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The Senators ARE Who They Think They Are


I can't imagine a more insulting word to describe a professional hockey team. It means weak, breakable, delicate, dainty. Yet we continue to hear the world thrown around freely by the Ottawa Senators. Players have used the word and, instead of shutting it down, head coach D.J. Smith has used it too.

If your kid came home from school and called themselves fragile and weak, you'd build them up; tell them it's not true; tell them they're strong. You wouldn't say, "Yes, sweetheart. You are fragile and weak."

Senators' GM John Muckler used to say, "You’ll never win the Stanley Cup unless you talk about it." What do you suppose he'd project for a team that describes itself as fragile?

Now, I understand that the current lack of saves and scoring ability have a little more to do with a team's fortunes than choice of vernacular. But the tolerance for a coach or a player casually describing the Senators as fragile is bothersome.

But it's also super accurate. While I'd never condone my team describing itself that way, it's exactly what the Sens are right now.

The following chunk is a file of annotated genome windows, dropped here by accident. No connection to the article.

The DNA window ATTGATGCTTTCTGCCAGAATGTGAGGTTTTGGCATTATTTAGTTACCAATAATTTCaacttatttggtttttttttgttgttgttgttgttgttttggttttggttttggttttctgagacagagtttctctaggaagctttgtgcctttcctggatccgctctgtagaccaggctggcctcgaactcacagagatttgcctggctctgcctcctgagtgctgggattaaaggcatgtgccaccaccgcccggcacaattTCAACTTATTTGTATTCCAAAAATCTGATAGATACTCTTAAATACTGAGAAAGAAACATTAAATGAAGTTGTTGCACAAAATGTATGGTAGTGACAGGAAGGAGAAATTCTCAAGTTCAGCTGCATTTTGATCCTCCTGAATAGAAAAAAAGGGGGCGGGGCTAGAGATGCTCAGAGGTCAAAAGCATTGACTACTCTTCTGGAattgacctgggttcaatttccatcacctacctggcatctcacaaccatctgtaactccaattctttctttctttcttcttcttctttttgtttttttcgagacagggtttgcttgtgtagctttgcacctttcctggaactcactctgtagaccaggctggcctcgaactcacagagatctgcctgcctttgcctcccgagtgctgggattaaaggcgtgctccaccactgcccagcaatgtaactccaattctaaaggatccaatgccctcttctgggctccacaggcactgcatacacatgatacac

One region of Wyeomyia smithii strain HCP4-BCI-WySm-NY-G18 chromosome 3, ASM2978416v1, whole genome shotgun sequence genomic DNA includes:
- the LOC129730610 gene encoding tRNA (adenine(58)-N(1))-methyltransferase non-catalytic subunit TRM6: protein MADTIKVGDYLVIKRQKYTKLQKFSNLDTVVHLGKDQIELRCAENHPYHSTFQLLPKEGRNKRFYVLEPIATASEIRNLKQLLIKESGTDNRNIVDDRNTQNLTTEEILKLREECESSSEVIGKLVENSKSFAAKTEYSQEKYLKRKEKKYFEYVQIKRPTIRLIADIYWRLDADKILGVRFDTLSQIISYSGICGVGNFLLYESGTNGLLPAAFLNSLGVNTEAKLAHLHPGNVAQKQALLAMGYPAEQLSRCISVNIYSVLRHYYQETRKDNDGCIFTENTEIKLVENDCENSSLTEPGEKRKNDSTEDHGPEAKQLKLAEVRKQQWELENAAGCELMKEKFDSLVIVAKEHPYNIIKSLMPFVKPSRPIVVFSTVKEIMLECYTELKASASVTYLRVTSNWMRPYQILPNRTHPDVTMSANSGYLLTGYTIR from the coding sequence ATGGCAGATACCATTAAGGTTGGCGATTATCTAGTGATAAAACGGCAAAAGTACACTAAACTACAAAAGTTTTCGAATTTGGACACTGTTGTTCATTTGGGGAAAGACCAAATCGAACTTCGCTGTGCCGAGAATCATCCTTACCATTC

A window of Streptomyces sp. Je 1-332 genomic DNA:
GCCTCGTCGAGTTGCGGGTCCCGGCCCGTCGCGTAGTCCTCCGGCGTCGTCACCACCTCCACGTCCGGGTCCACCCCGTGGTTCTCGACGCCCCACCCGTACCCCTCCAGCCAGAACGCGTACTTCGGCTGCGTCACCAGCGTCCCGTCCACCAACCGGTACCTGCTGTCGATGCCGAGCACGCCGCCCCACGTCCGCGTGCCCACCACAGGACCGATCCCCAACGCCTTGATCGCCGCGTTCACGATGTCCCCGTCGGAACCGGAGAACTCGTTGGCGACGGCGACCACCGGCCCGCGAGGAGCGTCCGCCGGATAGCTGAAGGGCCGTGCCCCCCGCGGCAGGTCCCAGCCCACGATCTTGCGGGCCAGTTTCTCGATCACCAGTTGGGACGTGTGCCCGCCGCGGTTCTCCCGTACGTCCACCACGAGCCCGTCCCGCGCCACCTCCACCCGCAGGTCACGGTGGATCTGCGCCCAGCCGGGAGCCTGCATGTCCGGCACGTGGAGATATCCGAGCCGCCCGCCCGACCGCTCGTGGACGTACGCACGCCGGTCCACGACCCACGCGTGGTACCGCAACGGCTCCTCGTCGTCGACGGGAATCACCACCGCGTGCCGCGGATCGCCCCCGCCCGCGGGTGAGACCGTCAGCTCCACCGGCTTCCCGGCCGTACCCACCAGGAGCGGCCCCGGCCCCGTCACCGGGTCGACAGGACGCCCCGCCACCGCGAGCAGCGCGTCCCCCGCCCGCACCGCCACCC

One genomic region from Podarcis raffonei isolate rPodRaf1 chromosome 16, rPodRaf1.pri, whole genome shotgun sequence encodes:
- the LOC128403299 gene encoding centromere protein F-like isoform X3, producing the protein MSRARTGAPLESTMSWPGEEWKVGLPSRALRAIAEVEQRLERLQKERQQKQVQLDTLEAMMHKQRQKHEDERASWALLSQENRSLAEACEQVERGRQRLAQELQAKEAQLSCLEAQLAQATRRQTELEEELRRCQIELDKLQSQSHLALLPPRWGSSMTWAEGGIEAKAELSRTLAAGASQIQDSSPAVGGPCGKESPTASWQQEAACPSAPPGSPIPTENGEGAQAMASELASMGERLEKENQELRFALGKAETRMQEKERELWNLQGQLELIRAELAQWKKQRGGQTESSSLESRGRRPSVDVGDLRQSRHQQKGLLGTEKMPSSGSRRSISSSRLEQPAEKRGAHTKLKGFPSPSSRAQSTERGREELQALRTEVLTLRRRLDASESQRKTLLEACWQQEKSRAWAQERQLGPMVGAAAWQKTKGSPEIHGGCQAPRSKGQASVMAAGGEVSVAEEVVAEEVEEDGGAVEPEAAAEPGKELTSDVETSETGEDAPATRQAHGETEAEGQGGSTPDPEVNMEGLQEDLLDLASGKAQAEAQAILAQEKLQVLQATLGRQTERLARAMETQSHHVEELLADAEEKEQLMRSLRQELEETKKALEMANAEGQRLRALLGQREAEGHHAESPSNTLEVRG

As the Senators went into Winnipeg on February 12th—with a record of 2-11-1—they came out flying. They didn't score, but they dominated the pace of play in the first period, outperforming the Jets in every way.

But, after 20 minutes, it was still scoreless. And you got a real sense that Winnipeg had the Sens right where they wanted them. Ottawa's fragility would just need a little bump—a bad bounce, a penalty, something—and the Sens swagger would shatter and turn to dust.

And shatter it did.

Off the opening faceoff, the Jets dumped it into Ottawa's zone, goalie Matt Murray went out to play the puck behind his net. Murray mishandled it, leaving his defencemen out of position—the slot area wide open—and, just eight seconds into the second period, Paul Stastny buried the game's opening goal.


After that, the Senators were nothing but shards of the team they were in the first period. It genuinely felt like the most insurmountable 1-0 lead of all time. The Jets really didn't need the four extra goals they gleefully pumped into the Ottawa net.

And so it goes for the Senators; continuing to try and find their way, looking so good for long stretches, but unable to score goals. All the while, they go about their business, quietly dreading that inevitable moment of calamity (usually fashioned this year by shoddy goaltending) that rips their hearts out.

When that adversity happens, as it always does, all they have to fall back on is the large "fragile" banner they've mentally affixed above their bench.

By Steve Warne | Sens Nation Hockey


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